Curing Blindness in Nigeria

My good friend Geoff Tabin has climbed Everest and the other Seven Summits. He's also Professor of Ophthalmology and Visual Sciences and Director of the Division of International Ophthalmology at the John A. Moran Eye Center, University of Utah, Salt Lake City. Over the past 15 years, Geoff has organized cataract removal projects around the globe, starting in the Himalaya and expanding to other regions.

This past winter, Geoff and his team were working in Nigeria. He sent the following letter to friends and I asked if I could share it with you. Some of the language is technical but I think you'll get the drift.

We had a full on trip to Nigeria. We arrived in the evening after the long flight and stayed one night with Prakesh and discussed eye development in the country until quite late. It was good I met with him as he really bailed us out with equipment and consumables as the kits from Aurolab are still stuck in Lagos.

We drove early the next morning to Zaria with a quick stop to walk around Zuma Rock. We found the first bolt from where the Lithuanian/Latvian team climbed and got an idea of the climb, then drove to Zaria. Patients had been referred from all over Nigeria for possible corneal transplant. I brought 15 fresh and 5 glycerin corneas. We had 67 pre-screened patients waiting in hopes of a transplant. Some had journeyed four days. I gave priority to bilateral blind children and then young adults then bilateral older people and finally a few VIPs I was forced to do. We then started surgery around 4 PM and worked (myself and my fellow Matt Bujak working at 2 tables) until 1:30 AM. We stayed in the University Guest House, which did not have air conditioning, and it was quite hot, but at least there were lots of bugs. It was also near the mosque and we were blasted with the call to prayer every morning at 5 AM, but at least they did not have running water or a toilet that flushed. [Editorial comment: I love it when my friends use positive pessimisms!]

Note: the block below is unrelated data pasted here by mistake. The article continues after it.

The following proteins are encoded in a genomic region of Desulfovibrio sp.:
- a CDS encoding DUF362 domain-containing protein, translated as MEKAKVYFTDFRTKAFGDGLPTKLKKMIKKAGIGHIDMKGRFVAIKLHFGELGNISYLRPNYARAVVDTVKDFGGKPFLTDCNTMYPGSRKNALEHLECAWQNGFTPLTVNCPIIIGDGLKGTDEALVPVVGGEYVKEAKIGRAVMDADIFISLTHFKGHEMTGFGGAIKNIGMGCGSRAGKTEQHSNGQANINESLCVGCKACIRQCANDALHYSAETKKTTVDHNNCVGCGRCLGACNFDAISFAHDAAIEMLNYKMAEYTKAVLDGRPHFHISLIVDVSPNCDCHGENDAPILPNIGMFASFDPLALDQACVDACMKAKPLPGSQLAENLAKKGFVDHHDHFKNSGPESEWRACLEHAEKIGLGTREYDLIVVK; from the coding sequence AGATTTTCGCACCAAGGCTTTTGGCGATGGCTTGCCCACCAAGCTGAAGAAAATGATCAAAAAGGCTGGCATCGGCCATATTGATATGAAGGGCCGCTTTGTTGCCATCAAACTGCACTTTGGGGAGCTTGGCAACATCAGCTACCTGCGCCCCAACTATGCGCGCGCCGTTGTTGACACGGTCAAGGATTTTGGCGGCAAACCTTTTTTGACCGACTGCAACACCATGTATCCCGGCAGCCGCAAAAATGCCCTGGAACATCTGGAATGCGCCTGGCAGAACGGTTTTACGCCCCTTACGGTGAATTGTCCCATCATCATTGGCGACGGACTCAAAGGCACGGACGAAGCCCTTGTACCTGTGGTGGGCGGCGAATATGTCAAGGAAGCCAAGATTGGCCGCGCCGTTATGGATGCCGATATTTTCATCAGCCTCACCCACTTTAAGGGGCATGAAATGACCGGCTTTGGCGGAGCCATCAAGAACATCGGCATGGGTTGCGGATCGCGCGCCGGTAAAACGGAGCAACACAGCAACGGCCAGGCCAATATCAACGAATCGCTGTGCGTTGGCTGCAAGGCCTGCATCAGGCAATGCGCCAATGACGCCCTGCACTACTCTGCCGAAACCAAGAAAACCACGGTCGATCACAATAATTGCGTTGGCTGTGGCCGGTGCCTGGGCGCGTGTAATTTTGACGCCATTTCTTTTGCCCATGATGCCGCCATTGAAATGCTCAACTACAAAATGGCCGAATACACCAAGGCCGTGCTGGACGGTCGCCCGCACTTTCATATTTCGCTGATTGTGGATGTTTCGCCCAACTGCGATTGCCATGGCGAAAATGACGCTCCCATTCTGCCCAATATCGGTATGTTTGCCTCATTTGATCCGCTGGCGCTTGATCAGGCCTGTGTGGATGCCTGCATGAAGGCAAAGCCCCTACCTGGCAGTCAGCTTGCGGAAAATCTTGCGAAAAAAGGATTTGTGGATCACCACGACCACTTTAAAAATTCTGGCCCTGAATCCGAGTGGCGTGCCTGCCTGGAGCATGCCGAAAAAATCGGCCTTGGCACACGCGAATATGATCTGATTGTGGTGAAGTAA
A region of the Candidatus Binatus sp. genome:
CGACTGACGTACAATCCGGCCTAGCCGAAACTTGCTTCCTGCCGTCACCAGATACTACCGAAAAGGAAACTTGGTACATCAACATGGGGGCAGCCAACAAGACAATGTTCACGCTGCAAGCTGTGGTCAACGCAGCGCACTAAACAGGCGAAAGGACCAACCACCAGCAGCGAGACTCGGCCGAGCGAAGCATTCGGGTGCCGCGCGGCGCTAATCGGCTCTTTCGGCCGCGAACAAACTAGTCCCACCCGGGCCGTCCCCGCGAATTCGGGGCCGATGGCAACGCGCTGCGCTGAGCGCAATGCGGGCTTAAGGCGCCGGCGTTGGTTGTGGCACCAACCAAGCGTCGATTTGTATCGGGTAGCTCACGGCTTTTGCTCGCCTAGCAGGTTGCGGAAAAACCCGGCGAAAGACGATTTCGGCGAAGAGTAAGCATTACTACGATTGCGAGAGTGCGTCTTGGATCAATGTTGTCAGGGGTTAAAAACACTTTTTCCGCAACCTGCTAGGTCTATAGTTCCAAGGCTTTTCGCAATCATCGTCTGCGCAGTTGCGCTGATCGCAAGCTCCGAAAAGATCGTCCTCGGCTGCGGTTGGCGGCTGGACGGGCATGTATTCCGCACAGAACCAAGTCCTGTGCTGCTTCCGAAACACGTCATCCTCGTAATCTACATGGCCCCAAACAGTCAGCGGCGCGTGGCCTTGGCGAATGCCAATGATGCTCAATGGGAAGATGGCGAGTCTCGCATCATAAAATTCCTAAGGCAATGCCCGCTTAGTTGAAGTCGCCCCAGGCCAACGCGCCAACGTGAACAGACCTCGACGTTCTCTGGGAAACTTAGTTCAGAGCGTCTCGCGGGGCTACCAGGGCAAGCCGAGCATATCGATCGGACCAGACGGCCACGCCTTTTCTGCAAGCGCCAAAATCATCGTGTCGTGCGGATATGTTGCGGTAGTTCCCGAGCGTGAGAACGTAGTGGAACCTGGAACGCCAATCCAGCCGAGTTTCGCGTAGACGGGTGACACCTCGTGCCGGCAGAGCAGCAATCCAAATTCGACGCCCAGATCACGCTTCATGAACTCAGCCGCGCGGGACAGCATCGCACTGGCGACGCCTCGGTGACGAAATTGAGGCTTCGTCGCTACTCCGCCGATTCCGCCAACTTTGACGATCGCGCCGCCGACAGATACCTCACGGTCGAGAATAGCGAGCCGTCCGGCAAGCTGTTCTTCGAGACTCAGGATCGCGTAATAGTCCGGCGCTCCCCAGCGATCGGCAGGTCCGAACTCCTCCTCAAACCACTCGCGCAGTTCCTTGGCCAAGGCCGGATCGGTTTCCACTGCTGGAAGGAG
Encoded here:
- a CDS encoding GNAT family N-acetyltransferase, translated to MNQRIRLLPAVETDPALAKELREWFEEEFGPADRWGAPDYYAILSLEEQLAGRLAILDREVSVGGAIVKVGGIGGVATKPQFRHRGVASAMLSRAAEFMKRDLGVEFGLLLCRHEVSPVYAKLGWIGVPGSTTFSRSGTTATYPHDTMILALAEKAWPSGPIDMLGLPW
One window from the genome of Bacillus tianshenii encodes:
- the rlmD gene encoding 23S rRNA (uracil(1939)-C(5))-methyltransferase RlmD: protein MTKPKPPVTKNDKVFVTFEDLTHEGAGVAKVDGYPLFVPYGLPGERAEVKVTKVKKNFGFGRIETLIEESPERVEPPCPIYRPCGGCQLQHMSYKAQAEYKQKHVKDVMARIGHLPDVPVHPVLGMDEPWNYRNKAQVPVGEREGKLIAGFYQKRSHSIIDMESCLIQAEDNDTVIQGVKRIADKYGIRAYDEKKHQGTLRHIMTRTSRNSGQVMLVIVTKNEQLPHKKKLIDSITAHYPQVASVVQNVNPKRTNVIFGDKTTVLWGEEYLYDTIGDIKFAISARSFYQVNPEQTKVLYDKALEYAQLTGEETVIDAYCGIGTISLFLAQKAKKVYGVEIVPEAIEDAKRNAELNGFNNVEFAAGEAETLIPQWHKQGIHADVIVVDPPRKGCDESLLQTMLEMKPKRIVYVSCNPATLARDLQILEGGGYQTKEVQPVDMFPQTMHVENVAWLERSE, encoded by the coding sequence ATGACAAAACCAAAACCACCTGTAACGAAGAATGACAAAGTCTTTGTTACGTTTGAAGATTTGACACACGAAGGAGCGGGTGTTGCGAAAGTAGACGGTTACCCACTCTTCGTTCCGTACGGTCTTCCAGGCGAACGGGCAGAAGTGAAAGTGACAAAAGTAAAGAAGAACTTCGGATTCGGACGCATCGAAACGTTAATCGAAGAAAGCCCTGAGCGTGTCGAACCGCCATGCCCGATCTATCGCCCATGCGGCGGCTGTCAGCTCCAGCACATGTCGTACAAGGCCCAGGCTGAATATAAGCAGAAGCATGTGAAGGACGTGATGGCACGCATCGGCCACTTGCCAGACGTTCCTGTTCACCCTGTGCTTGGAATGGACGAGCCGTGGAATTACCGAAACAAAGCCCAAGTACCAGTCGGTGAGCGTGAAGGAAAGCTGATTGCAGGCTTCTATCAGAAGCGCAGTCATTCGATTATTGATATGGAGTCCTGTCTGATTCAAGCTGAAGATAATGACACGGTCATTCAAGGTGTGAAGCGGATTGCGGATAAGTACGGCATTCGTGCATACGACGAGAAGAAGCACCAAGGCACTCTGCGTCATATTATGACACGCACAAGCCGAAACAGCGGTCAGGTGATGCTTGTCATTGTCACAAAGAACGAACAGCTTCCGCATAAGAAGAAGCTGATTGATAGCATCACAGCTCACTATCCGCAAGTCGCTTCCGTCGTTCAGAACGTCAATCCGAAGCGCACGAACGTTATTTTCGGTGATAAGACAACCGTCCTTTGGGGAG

The next day we returned and after quick post-ops we started surgery. KK (who we sent for SICS training) and another Nigerian doc doing cataracts and I continued transplants with Matt. With one short break at 4 PM we again worked through to midnight. Timmy O’Neill was invaluable as a circulating "nurse" and controlling the flow of patients. Although he lost his usual confidence when I offered to let him do part of a surgery (a corneal tattoo on a blind and white eye).